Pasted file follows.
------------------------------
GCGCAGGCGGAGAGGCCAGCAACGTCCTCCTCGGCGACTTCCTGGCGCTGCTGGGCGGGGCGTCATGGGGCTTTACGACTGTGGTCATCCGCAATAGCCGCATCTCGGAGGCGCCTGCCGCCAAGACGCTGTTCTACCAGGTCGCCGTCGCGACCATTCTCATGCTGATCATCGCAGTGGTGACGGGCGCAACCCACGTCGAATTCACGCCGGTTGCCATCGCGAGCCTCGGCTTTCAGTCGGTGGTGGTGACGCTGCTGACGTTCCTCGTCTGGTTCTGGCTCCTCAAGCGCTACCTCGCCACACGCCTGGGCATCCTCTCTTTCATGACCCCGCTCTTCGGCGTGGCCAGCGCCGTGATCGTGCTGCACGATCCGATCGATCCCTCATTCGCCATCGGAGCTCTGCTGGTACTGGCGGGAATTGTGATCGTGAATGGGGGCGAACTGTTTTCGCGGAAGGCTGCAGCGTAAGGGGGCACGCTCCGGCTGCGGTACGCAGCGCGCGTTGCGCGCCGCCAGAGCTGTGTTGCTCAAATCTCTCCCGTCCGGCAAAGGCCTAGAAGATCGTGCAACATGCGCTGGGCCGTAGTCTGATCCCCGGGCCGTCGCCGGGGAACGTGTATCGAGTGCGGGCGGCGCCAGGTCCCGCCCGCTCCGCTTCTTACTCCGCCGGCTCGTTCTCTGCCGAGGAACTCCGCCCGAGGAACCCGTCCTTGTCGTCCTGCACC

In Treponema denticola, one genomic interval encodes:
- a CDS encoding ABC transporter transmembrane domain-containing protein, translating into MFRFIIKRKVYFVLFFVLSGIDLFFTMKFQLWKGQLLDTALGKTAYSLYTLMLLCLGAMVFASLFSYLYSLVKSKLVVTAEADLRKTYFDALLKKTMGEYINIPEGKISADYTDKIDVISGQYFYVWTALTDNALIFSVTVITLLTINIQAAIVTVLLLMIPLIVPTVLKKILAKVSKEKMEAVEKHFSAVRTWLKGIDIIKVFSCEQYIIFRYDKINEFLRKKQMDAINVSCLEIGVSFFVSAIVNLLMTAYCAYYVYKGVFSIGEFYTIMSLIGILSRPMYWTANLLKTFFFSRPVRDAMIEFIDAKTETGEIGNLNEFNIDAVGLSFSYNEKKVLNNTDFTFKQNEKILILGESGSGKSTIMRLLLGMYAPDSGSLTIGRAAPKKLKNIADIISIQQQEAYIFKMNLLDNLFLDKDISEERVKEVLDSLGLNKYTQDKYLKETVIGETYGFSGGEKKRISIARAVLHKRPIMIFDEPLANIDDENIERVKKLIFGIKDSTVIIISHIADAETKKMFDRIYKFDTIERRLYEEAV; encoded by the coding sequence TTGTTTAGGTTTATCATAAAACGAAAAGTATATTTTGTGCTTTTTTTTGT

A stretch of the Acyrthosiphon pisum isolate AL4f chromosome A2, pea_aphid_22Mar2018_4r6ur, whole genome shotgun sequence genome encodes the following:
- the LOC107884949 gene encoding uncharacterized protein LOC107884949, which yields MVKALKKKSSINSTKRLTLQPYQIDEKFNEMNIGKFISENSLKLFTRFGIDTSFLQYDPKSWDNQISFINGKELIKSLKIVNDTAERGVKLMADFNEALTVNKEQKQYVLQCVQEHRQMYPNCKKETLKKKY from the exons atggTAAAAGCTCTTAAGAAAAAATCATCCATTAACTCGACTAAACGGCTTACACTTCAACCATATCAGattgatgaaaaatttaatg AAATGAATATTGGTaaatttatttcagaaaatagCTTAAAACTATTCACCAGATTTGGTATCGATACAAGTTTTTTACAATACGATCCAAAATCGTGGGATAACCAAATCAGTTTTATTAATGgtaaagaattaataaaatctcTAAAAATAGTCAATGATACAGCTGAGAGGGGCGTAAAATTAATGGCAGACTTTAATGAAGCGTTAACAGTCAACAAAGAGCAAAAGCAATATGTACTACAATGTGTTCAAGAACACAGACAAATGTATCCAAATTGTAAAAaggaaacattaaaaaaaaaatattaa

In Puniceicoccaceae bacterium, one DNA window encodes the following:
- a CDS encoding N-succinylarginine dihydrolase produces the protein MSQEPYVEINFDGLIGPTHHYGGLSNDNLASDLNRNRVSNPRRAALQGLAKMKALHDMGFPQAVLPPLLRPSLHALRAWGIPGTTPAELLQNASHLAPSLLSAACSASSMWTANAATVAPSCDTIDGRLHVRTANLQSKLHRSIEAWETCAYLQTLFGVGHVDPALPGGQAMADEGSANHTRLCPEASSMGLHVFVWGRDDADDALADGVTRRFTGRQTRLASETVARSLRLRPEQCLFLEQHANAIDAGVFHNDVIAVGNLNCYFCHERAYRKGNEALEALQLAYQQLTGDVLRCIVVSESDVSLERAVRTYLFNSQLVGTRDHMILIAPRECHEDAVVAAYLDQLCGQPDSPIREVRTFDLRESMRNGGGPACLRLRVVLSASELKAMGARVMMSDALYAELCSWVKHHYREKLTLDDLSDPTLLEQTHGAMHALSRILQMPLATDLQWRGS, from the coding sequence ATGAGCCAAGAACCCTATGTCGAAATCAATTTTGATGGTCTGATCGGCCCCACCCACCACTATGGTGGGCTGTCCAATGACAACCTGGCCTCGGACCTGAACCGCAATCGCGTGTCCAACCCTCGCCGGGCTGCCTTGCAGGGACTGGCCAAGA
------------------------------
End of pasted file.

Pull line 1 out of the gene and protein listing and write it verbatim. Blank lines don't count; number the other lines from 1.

GCGCAGGCGGAGAGGCCAGCAACGTCCTCCTCGGCGACTTCCTGGCGCTGCTGGGCGGGGCGTCATGGGGCTTTACGACTGTGGTCATCCGCAATAGCCGCATCTCGGAGGCGCCTGCCGCCAAGACGCTGTTCTACCAGGTCGCCGTCGCGACCATTCTCATGCTGATCATCGCAGTGGTGACGGGCGCAACCCACGTCGAATTCACGCCGGTTGCCATCGCGAGCCTCGGCTTTCAGTCGGTGGTGGTGACGCTGCTGACGTTCCTCGTCTGGTTCTGGCTCCTCAAGCGCTACCTCGCCACACGCCTGGGCATCCTCTCTTTCATGACCCCGCTCTTCGGCGTGGCCAGCGCCGTGATCGTGCTGCACGATCCGATCGATCCCTCATTCGCCATCGGAGCTCTGCTGGTACTGGCGGGAATTGTGATCGTGAATGGGGGCGAACTGTTTTCGCGGAAGGCTGCAGCGTAAGGGGGCACGCTCCGGCTGCGGTACGCAGCGCGCGTTGCGCGCCGCCAGAGCTGTGTTGCTCAAATCTCTCCCGTCCGGCAAAGGCCTAGAAGATCGTGCAACATGCGCTGGGCCGTAGTCTGATCCCCGGGCCGTCGCCGGGGAACGTGTATCGAGTGCGGGCGGCGCCAGGTCCCGCCCGCTCCGCTTCTTACTCCGCCGGCTCGTTCTCTGCCGAGGAACTCCGCCCGAGGAACCCGTCCTTGTCGTCCTGCACC